A hacker who broke into the network of Bellevue-based T-Mobile USA and accessed personal information on hundreds of customers, including...
LOS ANGELES — A hacker who broke into the network of Bellevue-based T-Mobile USA and accessed personal information on hundreds of customers, including a Secret Service agent, has pleaded guilty to a felony hacking charge.
Nicholas Lee Jacobsen, a 21-year-old computer engineer who now lives in Oregon, entered his plea Tuesday in U.S. District Court in Los Angeles. He faces up to five years in federal prison and a $250,000 fine when he is sentenced May 16.
The break-in targeted the network of T-Mobile USA, which has 16.3 million customers nationwide. It was discovered during a broader Secret Service investigation.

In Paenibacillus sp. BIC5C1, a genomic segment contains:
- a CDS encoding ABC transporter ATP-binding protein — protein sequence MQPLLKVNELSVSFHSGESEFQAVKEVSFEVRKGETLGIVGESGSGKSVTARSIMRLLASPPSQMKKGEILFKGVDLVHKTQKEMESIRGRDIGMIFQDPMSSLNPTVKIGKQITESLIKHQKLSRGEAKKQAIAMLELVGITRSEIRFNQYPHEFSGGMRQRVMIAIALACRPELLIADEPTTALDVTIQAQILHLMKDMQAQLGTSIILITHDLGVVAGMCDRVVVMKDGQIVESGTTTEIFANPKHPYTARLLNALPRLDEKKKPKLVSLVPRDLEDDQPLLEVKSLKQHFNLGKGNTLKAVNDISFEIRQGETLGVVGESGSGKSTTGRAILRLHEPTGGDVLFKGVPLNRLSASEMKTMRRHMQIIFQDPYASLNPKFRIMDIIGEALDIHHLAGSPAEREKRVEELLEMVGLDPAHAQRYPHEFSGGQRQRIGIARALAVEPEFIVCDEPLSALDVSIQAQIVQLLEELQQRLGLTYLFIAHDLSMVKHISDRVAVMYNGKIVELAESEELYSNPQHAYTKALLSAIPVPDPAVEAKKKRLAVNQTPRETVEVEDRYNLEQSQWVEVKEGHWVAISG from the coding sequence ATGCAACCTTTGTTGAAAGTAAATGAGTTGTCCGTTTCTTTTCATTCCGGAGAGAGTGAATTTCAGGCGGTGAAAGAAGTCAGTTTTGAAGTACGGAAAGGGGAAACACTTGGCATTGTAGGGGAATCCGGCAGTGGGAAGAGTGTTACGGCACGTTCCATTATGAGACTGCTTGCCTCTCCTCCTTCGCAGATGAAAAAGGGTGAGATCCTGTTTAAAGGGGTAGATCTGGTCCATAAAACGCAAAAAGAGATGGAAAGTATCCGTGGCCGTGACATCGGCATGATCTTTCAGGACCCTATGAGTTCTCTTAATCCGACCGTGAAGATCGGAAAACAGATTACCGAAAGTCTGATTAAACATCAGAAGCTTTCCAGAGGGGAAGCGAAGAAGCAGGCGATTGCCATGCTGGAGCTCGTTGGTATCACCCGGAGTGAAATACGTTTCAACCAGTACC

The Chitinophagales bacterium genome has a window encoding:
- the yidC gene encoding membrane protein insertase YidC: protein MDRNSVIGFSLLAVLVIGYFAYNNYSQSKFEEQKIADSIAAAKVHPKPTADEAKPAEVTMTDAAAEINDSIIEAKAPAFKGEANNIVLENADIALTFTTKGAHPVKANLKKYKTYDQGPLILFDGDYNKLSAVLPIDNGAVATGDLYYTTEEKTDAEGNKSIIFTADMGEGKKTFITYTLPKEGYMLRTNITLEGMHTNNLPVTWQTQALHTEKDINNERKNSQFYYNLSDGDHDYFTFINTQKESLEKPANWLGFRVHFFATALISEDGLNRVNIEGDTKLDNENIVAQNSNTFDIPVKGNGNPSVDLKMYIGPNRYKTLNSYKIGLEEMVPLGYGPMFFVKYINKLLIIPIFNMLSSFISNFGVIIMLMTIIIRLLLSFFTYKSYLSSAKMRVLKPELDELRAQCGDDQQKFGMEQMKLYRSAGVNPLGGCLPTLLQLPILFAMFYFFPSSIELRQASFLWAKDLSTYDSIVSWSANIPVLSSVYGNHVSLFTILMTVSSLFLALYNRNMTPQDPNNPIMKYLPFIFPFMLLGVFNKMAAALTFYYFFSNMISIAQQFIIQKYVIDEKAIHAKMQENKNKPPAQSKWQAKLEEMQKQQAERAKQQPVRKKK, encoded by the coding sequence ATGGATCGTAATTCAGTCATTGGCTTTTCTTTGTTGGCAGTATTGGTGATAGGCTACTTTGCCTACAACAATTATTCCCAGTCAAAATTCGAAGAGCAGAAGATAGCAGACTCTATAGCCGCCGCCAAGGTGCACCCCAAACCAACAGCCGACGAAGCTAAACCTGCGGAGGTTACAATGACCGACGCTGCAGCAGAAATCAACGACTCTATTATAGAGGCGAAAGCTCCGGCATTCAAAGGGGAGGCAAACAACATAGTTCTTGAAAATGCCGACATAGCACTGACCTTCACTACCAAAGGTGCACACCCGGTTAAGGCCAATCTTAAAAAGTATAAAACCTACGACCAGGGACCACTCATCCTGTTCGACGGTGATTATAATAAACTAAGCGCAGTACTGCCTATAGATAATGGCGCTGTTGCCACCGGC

Most Read Stories
- Friends honor artist’s last wishes with water ballet in a Seattle kiddie pool WATCH
- Experts answer your burning questions about the 2017 solar eclipse
- Seattle Mayor Ed Murray calls for removal of Confederate monument, Lenin statue
- Sorrow at the Space Needle: Dinner at one of Seattle’s most expensive restaurants VIEW
- Pilots, check your bearings: Boeing Field catches up with Earth’s magnetic field
T-Mobile acknowledged the hacker was able to view the names and Social Security numbers of 400 customers, all of whom it said were notified in writing about the break-in, which lasted at least seven months.
The company said customer credit-card numbers and other financial information were not revealed.
Prosecutors alleged Jacobsen posted a notice on an online bulletin board that said he could look up the name, Social Security number, birth date and passwords for voice mails and e-mails for T-Mobile customers.
Jacobsen was accused of targeting the desktop computer of a Secret Service agent on his trail. The agent, Peter Cavicchia, also was a T-Mobile customer and sometimes used the wireless network to communicate about the case, unaware it wasn’t safe.
Jacobsen was arrested in October in Orange County, where he used to live, and he later was released on $25,000 bail.